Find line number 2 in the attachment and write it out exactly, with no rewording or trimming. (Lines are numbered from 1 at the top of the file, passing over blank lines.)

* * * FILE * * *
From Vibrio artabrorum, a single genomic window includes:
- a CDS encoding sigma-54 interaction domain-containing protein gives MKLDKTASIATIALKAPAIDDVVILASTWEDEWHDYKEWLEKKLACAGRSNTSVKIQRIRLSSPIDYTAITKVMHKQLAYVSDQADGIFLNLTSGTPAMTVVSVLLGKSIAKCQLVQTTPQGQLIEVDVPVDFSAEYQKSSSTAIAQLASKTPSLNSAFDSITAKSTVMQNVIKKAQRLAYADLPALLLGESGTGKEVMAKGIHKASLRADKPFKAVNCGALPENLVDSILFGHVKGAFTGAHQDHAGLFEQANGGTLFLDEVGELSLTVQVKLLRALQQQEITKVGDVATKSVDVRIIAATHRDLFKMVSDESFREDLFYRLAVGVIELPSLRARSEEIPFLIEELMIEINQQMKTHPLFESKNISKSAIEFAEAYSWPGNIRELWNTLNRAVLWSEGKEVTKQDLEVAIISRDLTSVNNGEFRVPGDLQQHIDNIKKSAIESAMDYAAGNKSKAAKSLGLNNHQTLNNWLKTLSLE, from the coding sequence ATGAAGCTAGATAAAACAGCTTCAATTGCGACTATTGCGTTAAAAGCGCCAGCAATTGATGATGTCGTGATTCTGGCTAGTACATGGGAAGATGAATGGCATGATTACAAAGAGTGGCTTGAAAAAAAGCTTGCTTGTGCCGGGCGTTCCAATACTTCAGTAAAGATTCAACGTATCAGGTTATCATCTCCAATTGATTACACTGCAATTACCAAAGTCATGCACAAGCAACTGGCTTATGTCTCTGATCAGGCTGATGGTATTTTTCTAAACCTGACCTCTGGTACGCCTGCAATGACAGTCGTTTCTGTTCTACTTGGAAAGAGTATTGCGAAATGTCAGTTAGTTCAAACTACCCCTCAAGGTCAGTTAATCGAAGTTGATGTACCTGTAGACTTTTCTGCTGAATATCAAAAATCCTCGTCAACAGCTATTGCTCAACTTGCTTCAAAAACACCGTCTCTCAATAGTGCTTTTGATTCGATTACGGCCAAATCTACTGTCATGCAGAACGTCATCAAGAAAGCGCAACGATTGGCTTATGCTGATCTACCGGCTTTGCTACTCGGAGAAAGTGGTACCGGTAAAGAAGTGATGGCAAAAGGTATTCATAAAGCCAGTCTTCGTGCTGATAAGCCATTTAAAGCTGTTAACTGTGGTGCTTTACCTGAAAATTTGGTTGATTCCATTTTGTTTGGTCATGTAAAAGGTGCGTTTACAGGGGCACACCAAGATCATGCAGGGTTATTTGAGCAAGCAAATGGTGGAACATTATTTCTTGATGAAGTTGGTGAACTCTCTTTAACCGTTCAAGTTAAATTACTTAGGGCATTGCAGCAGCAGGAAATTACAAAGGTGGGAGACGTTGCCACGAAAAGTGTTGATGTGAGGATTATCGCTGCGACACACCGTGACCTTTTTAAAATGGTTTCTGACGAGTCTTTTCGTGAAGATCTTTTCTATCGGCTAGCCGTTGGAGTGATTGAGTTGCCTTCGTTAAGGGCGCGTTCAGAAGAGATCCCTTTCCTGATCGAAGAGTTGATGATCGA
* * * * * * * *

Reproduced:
- a CDS encoding sigma-54 interaction domain-containing protein gives MKLDKTASIATIALKAPAIDDVVILASTWEDEWHDYKEWLEKKLACAGRSNTSVKIQRIRLSSPIDYTAITKVMHKQLAYVSDQADGIFLNLTSGTPAMTVVSVLLGKSIAKCQLVQTTPQGQLIEVDVPVDFSAEYQKSSSTAIAQLASKTPSLNSAFDSITAKSTVMQNVIKKAQRLAYADLPALLLGESGTGKEVMAKGIHKASLRADKPFKAVNCGALPENLVDSILFGHVKGAFTGAHQDHAGLFEQANGGTLFLDEVGELSLTVQVKLLRALQQQEITKVGDVATKSVDVRIIAATHRDLFKMVSDESFREDLFYRLAVGVIELPSLRARSEEIPFLIEELMIEINQQMKTHPLFESKNISKSAIEFAEAYSWPGNIRELWNTLNRAVLWSEGKEVTKQDLEVAIISRDLTSVNNGEFRVPGDLQQHIDNIKKSAIESAMDYAAGNKSKAAKSLGLNNHQTLNNWLKTLSLE, from the coding sequence ATGAAGCTAGATAAAACAGCTTCAATTGCGACTATTGCGTTAAAAGCGCCAGCAATTGATGATGTCGTGATTCTGGCTAGTACATGGGAAGATGAATGGCATGATTACAAAGAGTGGCTTGAAAAAAAGCTTGCTTGTGCCGGGCGTTCCAATACTTCAGTAAAGATTCAACGTATCAGGTTATCATCTCCAATTGATTACACTGCAATTACCAAAGTCATGCACAAGCAACTGGCTTATGTCTCTGATCAGGCTGATGGTATTTTTCTAAACCTGACCTCTGGTACGCCTGCAATGACAGTCGTTTCTGTTCTACTTGGAAAGAGTATTGCGAAATGTCAGTTAGTTCAAACTACCCCTCAAGGTCAGTTAATCGAAGTTGATGTACCTGTAGACTTTTCTGCTGAATATCAAAAATCCTCGTCAACAGCTATTGCTCAACTTGCTTCAAAAACACCGTCTCTCAATAGTGCTTTTGATTCGATTACGGCCAAATCTACTGTCATGCAGAACGTCATCAAGAAAGCGCAACGATTGGCTTATGCTGATCTACCGGCTTTGCTACTCGGAGAAAGTGGTACCGGTAAAGAAGTGATGGCAAAAGGTATTCATAAAGCCAGTCTTCGTGCTGATAAGCCATTTAAAGCTGTTAACTGTGGTGCTTTACCTGAAAATTTGGTTGATTCCATTTTGTTTGGTCATGTAAAAGGTGCGTTTACAGGGGCACACCAAGATCATGCAGGGTTATTTGAGCAAGCAAATGGTGGAACATTATTTCTTGATGAAGTTGGTGAACTCTCTTTAACCGTTCAAGTTAAATTACTTAGGGCATTGCAGCAGCAGGAAATTACAAAGGTGGGAGACGTTGCCACGAAAAGTGTTGATGTGAGGATTATCGCTGCGACACACCGTGACCTTTTTAAAATGGTTTCTGACGAGTCTTTTCGTGAAGATCTTTTCTATCGGCTAGCCGTTGGAGTGATTGAGTTGCCTTCGTTAAGGGCGCGTTCAGAAGAGATCCCTTTCCTGATCGAAGAGTTGATGATCGA